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There’s no shortage of entertainment-related cannabis companies — but a Borat brand isn’t among them and never will be, according to a lawsuit filed Monday.
Sacha Baron Cohen is suing Solar Therapeutics for copyright infringement, false advertising and misappropriation of his right of publicity over a Massachusetts interstate billboard showing his famous character giving a thumbs up and exclaiming, “It’s Nice!”
“By use of the Billboard, the Defendants falsely have conveyed to the public that Mr. Baron Cohen has endorsed their products and is affiliated with their business,” writes attorney David Condon in the complaint. “To the contrary, Mr. Baron Cohen never has used cannabis in his life. He never would participate in an advertising campaign for cannabis, for any amount of money.”
In fact, Baron Cohen notes he’s never taken any corporate brand deal despite receiving “countless opportunities” because he thinks it would undermine his credibility as an actor and social activist.
Baron Cohen says Solar Therapeutics figured the ad would boost sales and “took a gamble” that he wouldn’t find out about it. But he did take notice and he isn’t happy. Not only is he “highly protective” of his image, he also doesn’t believe cannabis use is a healthy choice.
“With his ‘Ali G’ character, portrayed by Mr. Baron Cohen in the HBO television series Da Ali G Show, Mr. Baron Cohen has spent much of his career making a mockery of ‘stoner’ culture — a culture which the Defendants’ Billboard overtly celebrates,” writes Condon in the complaint, which is embedded below. “In addition, Mr. Baron Cohen was born into an Orthodox Jewish family; he is an Observant Jew; and he is proud of his cultural heritage. He does not wish to be involved in the heated controversy among the Orthodox Jewish community about whether cannabis can be used under Jewish traditions, customs, and rules.”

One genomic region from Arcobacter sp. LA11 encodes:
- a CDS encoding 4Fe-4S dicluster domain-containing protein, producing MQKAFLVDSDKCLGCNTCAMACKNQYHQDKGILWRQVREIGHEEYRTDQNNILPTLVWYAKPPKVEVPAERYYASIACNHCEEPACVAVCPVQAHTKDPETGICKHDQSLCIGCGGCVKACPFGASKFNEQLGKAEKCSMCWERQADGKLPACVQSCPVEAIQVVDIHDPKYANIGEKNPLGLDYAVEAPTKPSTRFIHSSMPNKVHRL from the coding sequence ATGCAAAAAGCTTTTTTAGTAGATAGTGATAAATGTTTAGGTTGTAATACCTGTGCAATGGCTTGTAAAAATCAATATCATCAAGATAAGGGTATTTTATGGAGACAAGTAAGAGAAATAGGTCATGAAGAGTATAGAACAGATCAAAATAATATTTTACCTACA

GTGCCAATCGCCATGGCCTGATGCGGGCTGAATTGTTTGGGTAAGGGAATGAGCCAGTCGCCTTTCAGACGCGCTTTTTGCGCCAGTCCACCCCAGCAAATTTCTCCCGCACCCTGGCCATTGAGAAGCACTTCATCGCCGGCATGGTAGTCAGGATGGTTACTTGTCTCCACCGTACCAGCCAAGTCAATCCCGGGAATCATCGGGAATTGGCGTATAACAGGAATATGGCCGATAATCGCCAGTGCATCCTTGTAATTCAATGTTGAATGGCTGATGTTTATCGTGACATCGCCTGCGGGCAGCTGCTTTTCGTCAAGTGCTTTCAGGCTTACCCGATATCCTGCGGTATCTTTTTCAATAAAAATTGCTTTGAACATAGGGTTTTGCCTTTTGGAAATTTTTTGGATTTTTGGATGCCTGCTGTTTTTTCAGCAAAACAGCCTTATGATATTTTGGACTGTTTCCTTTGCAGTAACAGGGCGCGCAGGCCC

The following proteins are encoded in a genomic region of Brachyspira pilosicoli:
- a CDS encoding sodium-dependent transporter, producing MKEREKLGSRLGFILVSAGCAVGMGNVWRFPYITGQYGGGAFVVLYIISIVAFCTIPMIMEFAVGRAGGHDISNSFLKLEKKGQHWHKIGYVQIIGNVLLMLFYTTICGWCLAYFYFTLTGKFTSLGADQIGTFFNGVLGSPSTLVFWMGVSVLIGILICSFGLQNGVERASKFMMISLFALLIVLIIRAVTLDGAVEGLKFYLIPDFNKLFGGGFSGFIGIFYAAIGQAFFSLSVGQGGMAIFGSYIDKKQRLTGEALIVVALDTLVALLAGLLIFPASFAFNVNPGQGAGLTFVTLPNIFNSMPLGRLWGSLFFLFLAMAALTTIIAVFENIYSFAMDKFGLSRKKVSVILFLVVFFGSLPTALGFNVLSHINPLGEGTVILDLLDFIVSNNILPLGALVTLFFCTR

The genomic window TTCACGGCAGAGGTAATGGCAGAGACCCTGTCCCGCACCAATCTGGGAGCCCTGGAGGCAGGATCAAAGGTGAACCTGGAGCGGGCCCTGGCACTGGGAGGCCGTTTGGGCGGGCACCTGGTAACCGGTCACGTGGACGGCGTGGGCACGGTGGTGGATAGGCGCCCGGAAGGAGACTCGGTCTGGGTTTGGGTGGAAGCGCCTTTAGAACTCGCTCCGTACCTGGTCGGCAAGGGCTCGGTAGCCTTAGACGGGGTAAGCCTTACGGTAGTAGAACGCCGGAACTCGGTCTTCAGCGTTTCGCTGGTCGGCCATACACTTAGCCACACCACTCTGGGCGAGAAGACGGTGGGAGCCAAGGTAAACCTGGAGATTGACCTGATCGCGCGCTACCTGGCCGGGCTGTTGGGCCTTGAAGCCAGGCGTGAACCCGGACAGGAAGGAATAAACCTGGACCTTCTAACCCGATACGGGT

Plus, despite several states giving cannabis the green light, it’s still federally illegal. After Baron Cohen’s lawyer sent a cease-and-desist letter, the company said the billboard had been taken down but it has declined to compensate Cohen for the unauthorized use of his image and that of his famous alter ego.
As he believes the infringement was willful, Baron Cohen is seeking trebled statutory damages, plus actual and punitive damages and disgorgement of profits attributable to the billboard.
Nicholas J. Hemond, an attorney for Solar Therapeutics on Tuesday sent The Hollywood Reporter this statement via email: “I am aware of the allegations made against Solar Therapeutics, Inc. (Solar). Upon receipt of the cease and desist letter from Mr. Cohen’s legal counsel Solar immediately requested that the sign company remove the billboard in question. As there is an active case before the court, we have no further comment at this time.”
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